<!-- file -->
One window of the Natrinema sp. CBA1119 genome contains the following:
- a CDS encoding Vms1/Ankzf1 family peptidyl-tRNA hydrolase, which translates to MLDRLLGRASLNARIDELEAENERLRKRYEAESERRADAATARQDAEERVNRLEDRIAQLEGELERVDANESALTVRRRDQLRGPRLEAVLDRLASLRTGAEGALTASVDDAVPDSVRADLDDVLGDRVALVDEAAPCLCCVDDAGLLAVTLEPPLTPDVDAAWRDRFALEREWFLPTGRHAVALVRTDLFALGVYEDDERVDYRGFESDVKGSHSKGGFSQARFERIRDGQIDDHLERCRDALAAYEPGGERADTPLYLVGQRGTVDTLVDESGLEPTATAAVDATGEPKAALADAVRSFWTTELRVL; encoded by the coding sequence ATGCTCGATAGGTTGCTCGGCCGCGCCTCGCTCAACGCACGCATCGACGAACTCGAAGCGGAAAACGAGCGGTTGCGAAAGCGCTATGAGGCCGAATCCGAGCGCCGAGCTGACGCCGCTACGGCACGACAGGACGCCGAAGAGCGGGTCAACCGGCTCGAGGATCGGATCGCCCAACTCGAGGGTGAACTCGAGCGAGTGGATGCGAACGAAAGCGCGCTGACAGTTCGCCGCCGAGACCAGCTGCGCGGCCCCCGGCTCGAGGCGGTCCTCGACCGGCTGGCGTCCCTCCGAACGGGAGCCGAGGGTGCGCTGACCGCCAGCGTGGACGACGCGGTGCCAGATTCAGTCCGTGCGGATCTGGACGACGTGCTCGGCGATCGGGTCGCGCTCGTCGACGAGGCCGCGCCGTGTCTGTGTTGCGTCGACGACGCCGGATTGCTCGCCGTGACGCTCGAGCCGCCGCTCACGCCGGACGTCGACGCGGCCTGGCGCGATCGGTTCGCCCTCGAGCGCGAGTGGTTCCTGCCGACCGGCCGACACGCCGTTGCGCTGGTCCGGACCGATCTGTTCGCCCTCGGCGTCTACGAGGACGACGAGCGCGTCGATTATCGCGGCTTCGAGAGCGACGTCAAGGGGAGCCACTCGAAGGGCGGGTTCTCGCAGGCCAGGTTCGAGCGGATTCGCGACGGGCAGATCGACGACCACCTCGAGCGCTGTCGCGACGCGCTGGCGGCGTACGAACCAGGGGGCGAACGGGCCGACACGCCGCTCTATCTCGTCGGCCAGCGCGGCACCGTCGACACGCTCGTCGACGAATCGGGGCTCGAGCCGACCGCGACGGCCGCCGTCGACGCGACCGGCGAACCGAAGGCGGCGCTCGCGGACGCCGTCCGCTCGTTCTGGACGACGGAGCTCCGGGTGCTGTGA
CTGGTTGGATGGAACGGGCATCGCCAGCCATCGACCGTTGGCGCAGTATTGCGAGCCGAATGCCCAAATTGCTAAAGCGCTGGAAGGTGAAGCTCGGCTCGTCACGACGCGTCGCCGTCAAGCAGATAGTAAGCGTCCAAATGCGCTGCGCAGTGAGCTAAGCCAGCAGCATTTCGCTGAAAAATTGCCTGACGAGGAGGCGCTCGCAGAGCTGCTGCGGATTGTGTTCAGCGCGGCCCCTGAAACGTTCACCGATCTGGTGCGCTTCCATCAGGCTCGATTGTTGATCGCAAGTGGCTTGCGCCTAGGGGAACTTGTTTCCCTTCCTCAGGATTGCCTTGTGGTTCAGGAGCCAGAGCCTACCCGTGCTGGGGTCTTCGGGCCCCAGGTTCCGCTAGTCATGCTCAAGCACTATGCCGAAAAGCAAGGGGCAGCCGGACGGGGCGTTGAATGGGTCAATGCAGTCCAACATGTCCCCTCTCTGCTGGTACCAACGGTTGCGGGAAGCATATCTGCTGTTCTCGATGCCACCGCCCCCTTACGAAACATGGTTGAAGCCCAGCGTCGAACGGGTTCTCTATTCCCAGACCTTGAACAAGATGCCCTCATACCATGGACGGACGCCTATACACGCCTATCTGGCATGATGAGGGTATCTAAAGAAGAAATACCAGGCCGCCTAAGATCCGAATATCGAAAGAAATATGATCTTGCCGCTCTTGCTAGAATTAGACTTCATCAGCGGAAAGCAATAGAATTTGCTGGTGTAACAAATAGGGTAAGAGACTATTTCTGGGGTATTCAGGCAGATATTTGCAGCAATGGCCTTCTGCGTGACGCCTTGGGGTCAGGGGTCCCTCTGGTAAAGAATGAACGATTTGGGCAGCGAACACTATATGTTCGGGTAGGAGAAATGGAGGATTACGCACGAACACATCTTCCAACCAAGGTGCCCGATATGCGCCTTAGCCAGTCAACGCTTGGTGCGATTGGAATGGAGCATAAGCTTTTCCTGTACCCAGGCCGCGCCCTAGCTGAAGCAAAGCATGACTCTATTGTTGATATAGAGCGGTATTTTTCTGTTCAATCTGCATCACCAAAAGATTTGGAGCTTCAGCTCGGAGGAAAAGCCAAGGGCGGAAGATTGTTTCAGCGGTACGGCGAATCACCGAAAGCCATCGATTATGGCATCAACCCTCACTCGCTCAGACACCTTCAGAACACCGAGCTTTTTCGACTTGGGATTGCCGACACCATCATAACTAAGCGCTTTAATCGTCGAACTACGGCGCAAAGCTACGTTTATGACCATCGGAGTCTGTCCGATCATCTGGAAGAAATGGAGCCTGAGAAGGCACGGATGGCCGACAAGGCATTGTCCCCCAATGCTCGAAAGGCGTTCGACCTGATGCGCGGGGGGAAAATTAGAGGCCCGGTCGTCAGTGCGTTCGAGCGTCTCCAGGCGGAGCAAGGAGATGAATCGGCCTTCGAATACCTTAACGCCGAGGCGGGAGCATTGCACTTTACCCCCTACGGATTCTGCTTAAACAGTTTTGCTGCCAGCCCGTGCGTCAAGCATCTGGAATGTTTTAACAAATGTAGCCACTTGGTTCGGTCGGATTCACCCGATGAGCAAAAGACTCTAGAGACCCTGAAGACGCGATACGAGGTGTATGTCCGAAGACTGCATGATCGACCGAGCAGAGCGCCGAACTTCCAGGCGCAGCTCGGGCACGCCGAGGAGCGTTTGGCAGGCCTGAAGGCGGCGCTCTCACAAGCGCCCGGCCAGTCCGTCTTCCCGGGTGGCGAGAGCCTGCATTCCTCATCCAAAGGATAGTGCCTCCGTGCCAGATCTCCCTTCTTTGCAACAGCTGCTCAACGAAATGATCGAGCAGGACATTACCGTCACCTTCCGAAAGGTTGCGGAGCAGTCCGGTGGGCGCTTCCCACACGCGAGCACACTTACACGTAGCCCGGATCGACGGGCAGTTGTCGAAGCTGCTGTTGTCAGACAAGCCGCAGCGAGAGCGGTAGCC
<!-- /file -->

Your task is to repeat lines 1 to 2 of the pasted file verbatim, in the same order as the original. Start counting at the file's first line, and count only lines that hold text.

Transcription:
One window of the Natrinema sp. CBA1119 genome contains the following:
- a CDS encoding Vms1/Ankzf1 family peptidyl-tRNA hydrolase, which translates to MLDRLLGRASLNARIDELEAENERLRKRYEAESERRADAATARQDAEERVNRLEDRIAQLEGELERVDANESALTVRRRDQLRGPRLEAVLDRLASLRTGAEGALTASVDDAVPDSVRADLDDVLGDRVALVDEAAPCLCCVDDAGLLAVTLEPPLTPDVDAAWRDRFALEREWFLPTGRHAVALVRTDLFALGVYEDDERVDYRGFESDVKGSHSKGGFSQARFERIRDGQIDDHLERCRDALAAYEPGGERADTPLYLVGQRGTVDTLVDESGLEPTATAAVDATGEPKAALADAVRSFWTTELRVL; encoded by the coding sequence ATGCTCGATAGGTTGCTCGGCCGCGCCTCGCTCAACGCACGCATCGACGAACTCGAAGCGGAAAACGAGCGGTTGCGAAAGCGCTATGAGGCCGAATCCGAGCGCCGAGCTGACGCCGCTACGGCACGACAGGACGCCGAAGAGCGGGTCAACCGGCTCGAGGATCGGATCGCCCAACTCGAGGGTGAACTCGAGCGAGTGGATGCGAACGAAAGCGCGCTGACAGTTCGCCGCCGAGACCAGCTGCGCGGCCCCCGGCTCGAGGCGGTCCTCGACCGGCTGGCGTCCCTCCGAACGGGAGCCGAGGGTGCGCTGACCGCCAGCGTGGACGACGCGGTGCCAGATTCAGTCCGTGCGGATCTGGACGACGTGCTCGGCGATCGGGTCGCGCTCGTCGACGAGGCCGCGCCGTGTCTGTGTTGCGTCGACGACGCCGGATTGCTCGCCGTGACGCTCGAGCCGCCGCTCACGCCGGACGTCGACGCGGCCTGGCGCGATCGGTTCGCCCTCGAGCGCGAGTGGTTCCTGCCGACCGGCCGACACGCCGTTGCGCTGGTCCGGACCGATCTGTTCGCCCTCGGCGTCTACGAGGACGACGAGCGCGTCGATTATCGCGGCTTCGAGAGCGACGTCAAGGGGAGCCACTCGAAGGGCGGGTTCTCGCAGGCCAGGTTCGAGCGGATTCGCGACGGGCAGATCGACGACCACCTCGAGCGCTGTCGCGACGCGCTGGCGGCGTACGAACCAGGGGGCGAACGGGCCGACACGCCGCTCTATCTCGTCGGCCAGCGCGGCACCGTCGACACGCTCGTCGACGAATCGGGGCTCGAGCCGACCGCGACGGCCGCCGTCGACGCGACCGGCGAACCGAAGGCGGCGCTCGCGGACGCCGTCCGCTCGTTCTGGACGACGGAGCTCCGGGTGCTGTGA